a surname, from the Anglo Saxon Gild-an, to yield or pay (Dutch
Gilde, German Gilde), applied to a society or company
associated as a commercial or trade corporation.
an eminent divine of the 17th century, the son of a wealthy
armourer in Aberdeen, was born in that city in 1586. He received his
education at Marischal college, and was appointed, in 1608, minister
of the parish of King Edward, presbytery of Turriff, In 1617, he sat
in the Assembly held in Aberdeen at which it was resolved that a
liturgy should be prepared for Scotland, a project, however, which was
afterwards abandoned. In 1619 he dedicated his work, “The Harmony of
all the Prophets,’ to the learned Dr. Young, dean of Winchester, a
countryman of his own, through whose influence he was appointed one of
the royal chaplains. About the same time the degree of D.D. was
conferred upon him.
In 1631 Dr.
guild was appointed by the magistrates of Aberdeen one of the
ministers of that city; and, having become patron of the incorporated
trades, he purchased the ancient convent of the Trinity Friars there,
and liberally endowed it as an hospital for decayed workmen, the deed
of the foundation of which was ratified by royal charter in 1633. In
July 1638, when commissioners arrived in Aberdeen to enforce the
covenant, Dr. Guild subscribed it, under certain limitations, implying
a loyal adherence to the king, but o condemnation of episcopal
government. In the same year he was chosen one of the commissioners
from the presbytery of Aberdeen, to the famous General Assembly which
met at Glasgow and formally abolished Episcopacy in Scotland. In the
following March, when an army approached the city, to compel an
unconditional subscription of the Covenant, and the clergy and
professors, rather than consent to it, abandoned their charges, and
clandestinely left the city, Dr. Guild took refuge in Holland, but
soon returned. He now endeavoured to recommend moderation, by
publishing ‘A Friendly and Faithful advice to the Nobility, Gentry,
and Others,’ which, however, attracted no particular attention. In
August 1640, on the deprivation of Dr. William Leslie, principal of
King’s College, Old Aberdeen, for refusing to subscribe the Covenant,
Dr. Guild was chosen in his room, when he made no scruple to sign that
document. On June 27, 1641, he preached his last sermon as one of the
ministers of Aberdeen, in which situation he was succeeded by the
famous Andrew Cant.
In 1651, he
was deposed from the office of principal of King’s College, by a
military commission under General Monk. After this he lived in
retirement in Aberdeen, and chiefly employed his time in writing
theological treatises. In his latter years he also employed himself in
improving the Trades Hospital, and in other works of benevolence. He
died in August 1657, in the 71st year of his age. His
portrait graces the walls of Trinity Hall. His widow transmitted a
manuscript work, which he left, to Dr. John Owen, who published it at
Oxford, in 1659, under the title of ‘The Throne of David, or an
Exposition of the Second Book of Samuel.’ At her death, Mrs. Guild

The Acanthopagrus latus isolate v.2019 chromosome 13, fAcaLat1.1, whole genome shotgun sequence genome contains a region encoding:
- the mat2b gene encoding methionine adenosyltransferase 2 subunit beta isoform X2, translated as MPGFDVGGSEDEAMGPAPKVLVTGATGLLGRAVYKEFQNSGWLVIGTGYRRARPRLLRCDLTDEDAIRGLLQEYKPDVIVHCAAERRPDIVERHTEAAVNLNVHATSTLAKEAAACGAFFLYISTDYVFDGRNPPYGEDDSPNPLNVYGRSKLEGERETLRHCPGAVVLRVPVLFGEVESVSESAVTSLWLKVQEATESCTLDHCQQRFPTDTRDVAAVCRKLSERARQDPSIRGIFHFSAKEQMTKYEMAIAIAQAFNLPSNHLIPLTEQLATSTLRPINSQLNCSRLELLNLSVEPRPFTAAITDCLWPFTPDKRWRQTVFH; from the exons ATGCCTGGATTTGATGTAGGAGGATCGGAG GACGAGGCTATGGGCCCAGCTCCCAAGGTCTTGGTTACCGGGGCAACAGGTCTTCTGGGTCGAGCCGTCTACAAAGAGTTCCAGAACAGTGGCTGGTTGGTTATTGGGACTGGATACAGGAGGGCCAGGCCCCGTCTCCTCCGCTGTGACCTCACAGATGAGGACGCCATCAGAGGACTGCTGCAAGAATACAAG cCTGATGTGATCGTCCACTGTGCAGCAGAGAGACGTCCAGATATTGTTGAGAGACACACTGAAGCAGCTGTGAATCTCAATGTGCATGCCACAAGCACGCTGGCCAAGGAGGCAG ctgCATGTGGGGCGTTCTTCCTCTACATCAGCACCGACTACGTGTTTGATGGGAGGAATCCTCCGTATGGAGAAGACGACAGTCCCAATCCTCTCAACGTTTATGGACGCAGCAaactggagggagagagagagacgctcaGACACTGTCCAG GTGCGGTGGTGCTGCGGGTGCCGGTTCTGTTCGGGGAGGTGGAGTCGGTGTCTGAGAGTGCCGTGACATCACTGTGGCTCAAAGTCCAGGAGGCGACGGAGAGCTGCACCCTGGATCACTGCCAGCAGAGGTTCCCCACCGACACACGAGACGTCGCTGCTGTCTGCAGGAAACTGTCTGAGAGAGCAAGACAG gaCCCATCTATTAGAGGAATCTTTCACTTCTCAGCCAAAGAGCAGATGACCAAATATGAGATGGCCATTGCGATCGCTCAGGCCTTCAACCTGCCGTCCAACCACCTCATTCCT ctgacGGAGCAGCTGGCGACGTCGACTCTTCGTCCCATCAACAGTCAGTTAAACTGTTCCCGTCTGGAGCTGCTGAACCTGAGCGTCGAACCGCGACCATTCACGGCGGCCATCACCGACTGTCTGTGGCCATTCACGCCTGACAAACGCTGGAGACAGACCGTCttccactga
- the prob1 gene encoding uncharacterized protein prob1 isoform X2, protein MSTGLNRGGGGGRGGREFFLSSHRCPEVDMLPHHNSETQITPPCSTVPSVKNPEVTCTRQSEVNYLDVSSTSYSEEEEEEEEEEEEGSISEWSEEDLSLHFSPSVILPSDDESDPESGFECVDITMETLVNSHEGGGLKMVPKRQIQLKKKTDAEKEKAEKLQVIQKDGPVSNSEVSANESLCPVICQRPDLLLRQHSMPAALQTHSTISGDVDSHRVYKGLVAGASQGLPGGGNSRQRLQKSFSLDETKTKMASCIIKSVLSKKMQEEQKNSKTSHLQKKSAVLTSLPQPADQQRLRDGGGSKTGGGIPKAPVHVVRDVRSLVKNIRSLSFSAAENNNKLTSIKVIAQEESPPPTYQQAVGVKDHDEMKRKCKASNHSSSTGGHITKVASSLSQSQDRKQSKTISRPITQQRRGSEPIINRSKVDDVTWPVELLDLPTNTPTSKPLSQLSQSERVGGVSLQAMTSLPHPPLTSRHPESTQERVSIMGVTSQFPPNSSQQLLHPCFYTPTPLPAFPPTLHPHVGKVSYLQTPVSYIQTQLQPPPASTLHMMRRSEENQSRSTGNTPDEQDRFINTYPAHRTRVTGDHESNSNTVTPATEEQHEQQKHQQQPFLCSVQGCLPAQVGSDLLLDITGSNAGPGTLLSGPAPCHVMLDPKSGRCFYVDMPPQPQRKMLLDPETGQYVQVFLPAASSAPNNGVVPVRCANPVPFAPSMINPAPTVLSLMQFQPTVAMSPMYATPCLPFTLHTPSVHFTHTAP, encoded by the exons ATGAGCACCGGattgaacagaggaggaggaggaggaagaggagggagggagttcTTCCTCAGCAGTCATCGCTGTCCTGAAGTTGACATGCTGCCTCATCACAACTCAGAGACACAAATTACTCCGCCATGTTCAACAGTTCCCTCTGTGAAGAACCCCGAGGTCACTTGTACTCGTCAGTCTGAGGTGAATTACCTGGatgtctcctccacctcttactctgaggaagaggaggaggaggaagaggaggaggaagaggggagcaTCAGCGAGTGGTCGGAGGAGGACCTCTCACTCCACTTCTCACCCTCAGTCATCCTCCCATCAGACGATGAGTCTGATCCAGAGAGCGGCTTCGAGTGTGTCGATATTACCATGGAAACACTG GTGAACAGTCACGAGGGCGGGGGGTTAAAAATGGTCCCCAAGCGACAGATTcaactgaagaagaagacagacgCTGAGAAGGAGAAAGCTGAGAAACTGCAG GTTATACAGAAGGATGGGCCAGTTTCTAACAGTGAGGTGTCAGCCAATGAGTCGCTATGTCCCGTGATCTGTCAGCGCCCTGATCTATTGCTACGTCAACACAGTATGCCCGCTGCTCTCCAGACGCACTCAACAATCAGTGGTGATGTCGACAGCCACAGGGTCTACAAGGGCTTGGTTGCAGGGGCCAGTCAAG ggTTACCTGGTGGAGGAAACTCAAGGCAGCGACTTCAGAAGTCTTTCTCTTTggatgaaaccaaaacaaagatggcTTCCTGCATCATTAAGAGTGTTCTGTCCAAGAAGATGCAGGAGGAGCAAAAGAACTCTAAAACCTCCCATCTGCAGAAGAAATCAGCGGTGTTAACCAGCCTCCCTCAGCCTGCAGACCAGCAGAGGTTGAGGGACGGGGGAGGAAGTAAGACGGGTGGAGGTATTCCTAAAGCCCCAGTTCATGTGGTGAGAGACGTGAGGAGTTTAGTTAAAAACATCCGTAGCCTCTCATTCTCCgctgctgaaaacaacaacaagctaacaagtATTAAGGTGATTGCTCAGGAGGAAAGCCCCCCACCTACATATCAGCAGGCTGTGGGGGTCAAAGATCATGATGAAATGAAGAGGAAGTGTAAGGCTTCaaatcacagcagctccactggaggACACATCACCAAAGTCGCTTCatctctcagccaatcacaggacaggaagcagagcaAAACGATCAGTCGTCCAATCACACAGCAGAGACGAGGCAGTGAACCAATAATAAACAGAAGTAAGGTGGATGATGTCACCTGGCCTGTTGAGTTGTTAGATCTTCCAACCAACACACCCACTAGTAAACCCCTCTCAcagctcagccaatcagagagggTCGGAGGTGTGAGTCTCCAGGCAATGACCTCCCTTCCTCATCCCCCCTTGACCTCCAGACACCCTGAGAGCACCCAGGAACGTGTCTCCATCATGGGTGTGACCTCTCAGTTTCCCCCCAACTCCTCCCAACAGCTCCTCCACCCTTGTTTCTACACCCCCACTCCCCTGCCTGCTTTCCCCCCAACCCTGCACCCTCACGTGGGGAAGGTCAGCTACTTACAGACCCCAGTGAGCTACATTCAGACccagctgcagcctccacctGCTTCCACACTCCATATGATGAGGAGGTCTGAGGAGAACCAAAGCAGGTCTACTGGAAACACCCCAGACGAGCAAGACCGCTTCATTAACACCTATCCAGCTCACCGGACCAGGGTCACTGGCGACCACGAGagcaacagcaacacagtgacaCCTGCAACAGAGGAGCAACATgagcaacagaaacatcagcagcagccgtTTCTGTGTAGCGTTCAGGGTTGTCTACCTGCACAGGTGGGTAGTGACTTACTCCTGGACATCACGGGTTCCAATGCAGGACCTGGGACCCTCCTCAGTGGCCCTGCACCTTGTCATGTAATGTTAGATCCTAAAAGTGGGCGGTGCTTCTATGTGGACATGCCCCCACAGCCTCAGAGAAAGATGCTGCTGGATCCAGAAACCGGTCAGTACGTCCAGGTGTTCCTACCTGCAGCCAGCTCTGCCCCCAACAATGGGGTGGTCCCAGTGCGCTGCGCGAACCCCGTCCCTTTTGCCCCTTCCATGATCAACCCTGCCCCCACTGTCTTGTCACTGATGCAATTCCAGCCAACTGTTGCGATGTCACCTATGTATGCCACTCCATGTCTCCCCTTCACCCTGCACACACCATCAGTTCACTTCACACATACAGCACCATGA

left an endowment for the maintenance of six students of philosophy,
four scholars at the public school, two students of divinity, six poor
widows and as many poor men’s children. His works are:
Sacrifice of Christian Incense. Lond. 1608.
The only Way
to Salvation; or the Life and Soul of True Religion. Lond. 1608.
Unveiled; or, The Types of Christ in Moses explained. Lond. 1618, 8vo.
Glasg. 1701, 12mo. Reprinted at Edinburgh by A. and C. Black, in 1840.
of all the Prophets concerning Christ’s coming, and the Redemption he
was to accomplish. Lond. 1619, 8vo. 1658, 12mo. Printed along with
Moses Unveiled, &c. 1684.
Fatuus, or the Elf-fire of Purgatory. Lond. 1625.
Annex to the
Treatise of Purgatory, Dedicated to the Earl and Countess of
Glorying in Antiquity, turned to their shame. Inscribed to Sir
Alexander Gordon of Cluny. Lond. 1626, 1627, 8vo.
Battery; or, An Answer to a Popish Pamphlet of Christ’s Descent into
Hell. Aberd. 1630, 12mo.
Address both of Church and Poor to the King. Aberd. 1633, 4to.
against Profanation of the Lord’s Day, especially by Salmon-fishing.
Aberd. 1637, 12mo.
Treatises; viz., an Antidote agaynst Poperie; The Novelty of Popery;
and Errors’ Arraignment. Aberd. 1639, 12mo. The Antidote against
Popery here mentioned, published anonymously, has been attributed to
Dr. Guild, but there is not sufficient evidence that he was the
the Controversies of Religion. Dedicated to the Countess of Enzie.
and Faithful Advice to the Nobility, Gentry, and others. 1639.
Reprinted with Life by Dr. Shireffs. Aberd. 1799, 8vo.
Book opened, being an explication of the Revelations. Aberd. 1656,
of Popery Discovered and chiefly proved by Romanists out of
themselves. Aberd. 1656, 16mo. Dedicated to David Wilkie, dean of
and Application of the Song of Solomon. Dedicated to the Provost,
Magistrates, and Town Council of Edinburgh. London, 1658, 8vo.
An Answer to
a Popish Pamphlet called ‘The Touchstone of the Reformed Gospel,’ made
especially out of themselves. Dedicated to Sir Thomas Mudie, the
provost and other magistrates of Dundee.
of David, or an Exposition of the Second Book of Samuel. Posthumous.
Oxford, 1659, 4to.